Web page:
Simulation doesn't meet reality
Firstly, please allow me to introduce myself, this is my first thread. My name is Hans, located in Austria and I’m working in a small engineering office, I shall be in charge of thermal issues.
I came across to this forum searching the internet for Flotherm issues….
So, here I am and I have a basic problem as it seems.
Yes, I am a newbie. Never worked with CFD so far and I am certainly missing the basics. I hope you guys may direct me the right way :)
I did all the tutorials on Flotherm and my calculation results match their results. In the meantime I would like to add "of course" - as I used same settings (e.g. grids) they recommended.
After that I had the idea to verify (or validate) my simulation results … so I took a resistor (28,5W) mounted it on an Al plate (234x81x2,5) and here my problem already starts. I still keep wondering why I measure different results than Flotherm predicts. I actually expect that this may look very ridiculous to you, a simple plate and a resistor don't match, hehe.
Well, Tutorial 1 is actually the same setup, a plate + a resistor, so I was expecting comparable results of let's say +/- 1°K but Flotherm predicts about 30% too much.
So, I thought that my Flotherm model was wrong. So I started playing with the grids and observed that Flotherm results changed substantially with the number of the grids, which confused me. I was expecting "press the button FINE" and here is a precise prediction, as I was used from SPICE (electronics), but no, Flotherm's results changed even up to 5..6°K by that? That confuses me, as I have no clear guidance on what is a sufficient grid in order to get a +/-1C result?
In the mean time it looks to me that a grid of not more than 1 or 2 mm side length covering the Al plate would give a reliable prediction. My computer takes ages to do simulation with 500.000 grids, ages means in this case up to 90 minutes. And despite the fact that the mesh is so fine I get surprisingly often “the solution did not converge”. Sometimes this happens if I change the power dissipation of the resistor only…?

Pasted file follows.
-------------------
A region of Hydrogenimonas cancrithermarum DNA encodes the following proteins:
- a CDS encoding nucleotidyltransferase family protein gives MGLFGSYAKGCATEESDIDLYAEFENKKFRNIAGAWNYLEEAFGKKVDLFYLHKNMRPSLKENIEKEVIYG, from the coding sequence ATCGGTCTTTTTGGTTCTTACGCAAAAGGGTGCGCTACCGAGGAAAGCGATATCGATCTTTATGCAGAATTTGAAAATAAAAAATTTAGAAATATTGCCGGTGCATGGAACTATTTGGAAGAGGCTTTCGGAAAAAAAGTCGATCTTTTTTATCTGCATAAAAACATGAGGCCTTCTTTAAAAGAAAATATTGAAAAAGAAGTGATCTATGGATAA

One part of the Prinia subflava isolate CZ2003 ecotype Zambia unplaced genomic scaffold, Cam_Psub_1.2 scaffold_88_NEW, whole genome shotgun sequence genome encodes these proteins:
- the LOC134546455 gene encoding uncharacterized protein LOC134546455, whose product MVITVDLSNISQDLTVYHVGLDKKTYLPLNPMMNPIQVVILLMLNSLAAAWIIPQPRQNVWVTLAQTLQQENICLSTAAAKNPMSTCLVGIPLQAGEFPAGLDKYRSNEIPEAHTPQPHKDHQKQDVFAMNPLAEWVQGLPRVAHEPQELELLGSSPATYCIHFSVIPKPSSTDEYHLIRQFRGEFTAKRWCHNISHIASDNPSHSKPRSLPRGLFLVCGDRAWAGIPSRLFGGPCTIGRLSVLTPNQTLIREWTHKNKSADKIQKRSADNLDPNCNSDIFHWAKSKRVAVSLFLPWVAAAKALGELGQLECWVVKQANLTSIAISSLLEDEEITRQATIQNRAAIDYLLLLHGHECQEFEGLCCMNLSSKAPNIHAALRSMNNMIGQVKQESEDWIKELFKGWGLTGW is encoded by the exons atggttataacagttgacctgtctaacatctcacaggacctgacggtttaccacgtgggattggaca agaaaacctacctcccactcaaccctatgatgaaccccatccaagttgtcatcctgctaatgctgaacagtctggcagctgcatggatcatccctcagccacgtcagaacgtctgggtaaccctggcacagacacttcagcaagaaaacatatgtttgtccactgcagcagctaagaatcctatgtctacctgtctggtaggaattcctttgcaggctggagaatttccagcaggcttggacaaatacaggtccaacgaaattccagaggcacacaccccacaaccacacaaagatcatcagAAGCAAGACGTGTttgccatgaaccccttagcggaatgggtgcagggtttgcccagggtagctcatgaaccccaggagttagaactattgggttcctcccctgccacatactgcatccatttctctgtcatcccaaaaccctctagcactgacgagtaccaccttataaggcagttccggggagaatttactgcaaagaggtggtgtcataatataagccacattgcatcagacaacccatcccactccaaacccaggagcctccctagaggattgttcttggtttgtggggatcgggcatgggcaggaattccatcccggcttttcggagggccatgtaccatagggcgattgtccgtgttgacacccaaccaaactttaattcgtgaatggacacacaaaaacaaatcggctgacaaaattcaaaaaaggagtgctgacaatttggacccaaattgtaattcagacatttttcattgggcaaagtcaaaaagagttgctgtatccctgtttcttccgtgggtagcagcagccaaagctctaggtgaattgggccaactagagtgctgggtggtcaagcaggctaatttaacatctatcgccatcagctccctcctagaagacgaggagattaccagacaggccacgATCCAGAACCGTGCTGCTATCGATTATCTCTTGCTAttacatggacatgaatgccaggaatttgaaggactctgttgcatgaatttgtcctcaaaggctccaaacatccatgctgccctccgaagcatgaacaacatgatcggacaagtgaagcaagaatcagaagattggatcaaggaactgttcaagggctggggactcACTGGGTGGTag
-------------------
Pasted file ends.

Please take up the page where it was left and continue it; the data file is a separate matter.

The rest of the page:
Q1: why do I get a “converge” problem when the grid is as fine?
Q2: what do you estimate, what calculating time is normal for such simply model and are about 300.000 grids something which sounds OK for you? I am a bit unsure; maybe I have a problem with my windows installation? I run a 2,68 GHz Quad Core I7 with 5GB RAM.
Q3: the only restriction I know about the solving room is that there should be at least two grids between the ambient boundaries and the simulation object. On the other side it is mentioned that a bigger simulation cuboid would be helpful if we do natural convection. So, what would you recommend from practice?
Q4. What regards the residual error: if I have a NOT converging solution with a residual error of 2 (shown in the profiles window graph) what does that mean to me? Is a none converged solution a reliable prediction or could it be totally wrong. The Flotherm help says residual error is 0.5% of fixed heat source”. Well, in my case I use 28,5W, so does that mean that I should consider an uncertainty of 2x0,5% of the max temperature of the resistor (hot spot)? Why is the Y axis going over 200 when 200*0,5% = 100%, what is an error >100%?
I believe some practical guidance from you is what I need at a most.
Overall I spent now more than 10 days playing around with Flotherm … frankly speaking I need help as I am stuck, I did everything what I could.
Due to upload file size restrictions I can't upload any files herein, however I would be happy to send them by email to one of you experts for debugging.
And one final question: is there any book you guys recommend to me? I was searching on Amazon but with low success.
Simulation doesn't meet reality
First of all I'd like to suggest that you contact your local support office who have a lot of experience in getting people up and running with FloTHERM. Also, as with any simulation tool, training is advised.
In terms of obtaining a 'grid independent' solution we always advise that you run a few models, refining the grid until such time as the results you are interested do not change. Experience that you will gain will lead you to appreciate that there is a need to add grid cells where there are high temperature gradients, where there are low gradients you can have a coarse grid. For you application attach a grid constraint to the plate and define an inflation of say 3mm on both air sides with say about 5 cells. Same for the resistor. Localize the assembly containing the plate+resistor to keep those small cells close to the assembly.
For this application I would think that 50,000 cells, well placed, should be enough. A typical solution should take minutes.
For this natural convection application of course make sure that radiation is on and you have radiation attributes attached to the plate and resistor.
Define a monitor point(s) in areas of interest. In the profiles window, when those monitor points do not change with subsequent iterations (usually when the residuals <10) then you model is converged enough.
How is the resistor attached to the plate? Are you modelling any interface resistance between the two correctly?
For background info on the use of FloTHERM feel free to check out my blog (I'm not allowed to post the url here, just google "Robin Bornoff's Blog"). Again, I strongly advise you to contact your local support office, spending 10 days getting stuck is never a good thing!
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